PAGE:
http://www.foxnews.com/scitech/2012/01/12/microsoft-eclipses-yahoo-in-us-search-for-1st-time/

Microsoft Web TV subscription plan on hold

Microsoft Corp has put its talks with media companies about an online subscription service for TV shows and movies on hold, according to people familiar with the discussions. The technology giant had been in intense talks with potential programming partners for over a year and was hoping to roll out the service in the next few months. But it pulled back after deciding that the licensing costs were too high for the business model Microsoft envisaged, according to these people. Early versions of Microsoft’s TV service included a range of advanced features such as being able to change channels with voice and motion control. Similar to Netflix Inc, Microsoft’s service also would have allowed users the option of paying a monthly fee for a package of programming from someone other than a local cable or satellite TV company. But unlike Netflix, Microsoft had hoped to offer current shows and live networks on its service, which made it a much higher cost proposition. Microsoft is still working closely with the TV business to distribute shows over the Web, but rather than playing a role in helping consumers replace their cable TV packages it is focusing on delivering programming via its Xbox gaming system to existing cable subscribers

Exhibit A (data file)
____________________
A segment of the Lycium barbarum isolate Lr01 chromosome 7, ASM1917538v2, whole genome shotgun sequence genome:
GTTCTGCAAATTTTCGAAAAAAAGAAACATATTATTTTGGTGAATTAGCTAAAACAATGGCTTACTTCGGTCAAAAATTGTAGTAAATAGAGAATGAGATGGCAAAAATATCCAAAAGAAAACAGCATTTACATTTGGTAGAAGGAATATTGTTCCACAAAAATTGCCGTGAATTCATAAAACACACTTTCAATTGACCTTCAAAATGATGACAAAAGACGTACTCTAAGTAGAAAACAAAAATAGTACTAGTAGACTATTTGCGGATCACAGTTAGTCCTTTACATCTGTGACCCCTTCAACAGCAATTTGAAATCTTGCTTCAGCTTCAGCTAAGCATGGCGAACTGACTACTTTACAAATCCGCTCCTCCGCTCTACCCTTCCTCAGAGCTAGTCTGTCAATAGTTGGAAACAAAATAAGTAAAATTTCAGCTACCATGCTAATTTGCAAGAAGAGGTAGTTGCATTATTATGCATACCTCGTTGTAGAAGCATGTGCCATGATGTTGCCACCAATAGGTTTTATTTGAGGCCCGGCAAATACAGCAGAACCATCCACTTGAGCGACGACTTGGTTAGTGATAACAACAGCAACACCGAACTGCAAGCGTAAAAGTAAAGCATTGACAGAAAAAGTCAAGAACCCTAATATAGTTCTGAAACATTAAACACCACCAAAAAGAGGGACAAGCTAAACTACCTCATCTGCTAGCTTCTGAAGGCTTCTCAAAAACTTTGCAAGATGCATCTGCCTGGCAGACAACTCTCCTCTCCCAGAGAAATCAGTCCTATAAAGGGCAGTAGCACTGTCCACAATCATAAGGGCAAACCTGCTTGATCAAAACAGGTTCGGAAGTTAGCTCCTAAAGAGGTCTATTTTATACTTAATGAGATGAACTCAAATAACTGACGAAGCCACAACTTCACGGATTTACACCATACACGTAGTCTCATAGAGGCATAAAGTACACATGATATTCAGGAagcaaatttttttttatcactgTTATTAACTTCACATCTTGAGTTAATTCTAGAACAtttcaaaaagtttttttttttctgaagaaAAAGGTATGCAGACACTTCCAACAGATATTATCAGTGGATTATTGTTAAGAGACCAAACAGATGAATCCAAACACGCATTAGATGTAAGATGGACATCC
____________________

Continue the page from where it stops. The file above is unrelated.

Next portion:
http://www.reuters.com/article/2012/01/11/us-microsoft-video-idUSTRE80A1KL20120111

Google faces antitrust review for its ranking of websites

Google’s methods for internet search and ranking of websites are being scrutinised by the Texas’s Attorney General – yet another case of authorities closely looking at the core business of the company. The Attorney General’s move comes in the wake of allegations from small companies that they were not fairly ranked by Google when their names come up during the Internet search. Texas Attorney General Greg Abbott’s office, which is conducting an antitrust review of Google,” the search engine major’s Deputy General Counsel Don Harrison has said. In a blog posted on Friday, Harrison pointed out that the firm works hard to explain its approach to Net search and how its ranking works. Abbott’s office has asked for information about a number of companies, including British price comparison site Foundem, which claim that Google’s algorithms demote their site “because they are a direct competitor to our search engine“. According to the blog, Foundem is backed by ICOMP, an entity that is largely funded by Microsoft. Going by reports, the European Commission is also looking into a complaint against Google.

http://www.thehindu.com/sci-tech/internet/article615502.ece

Apple TV takes aim at Web-connected living room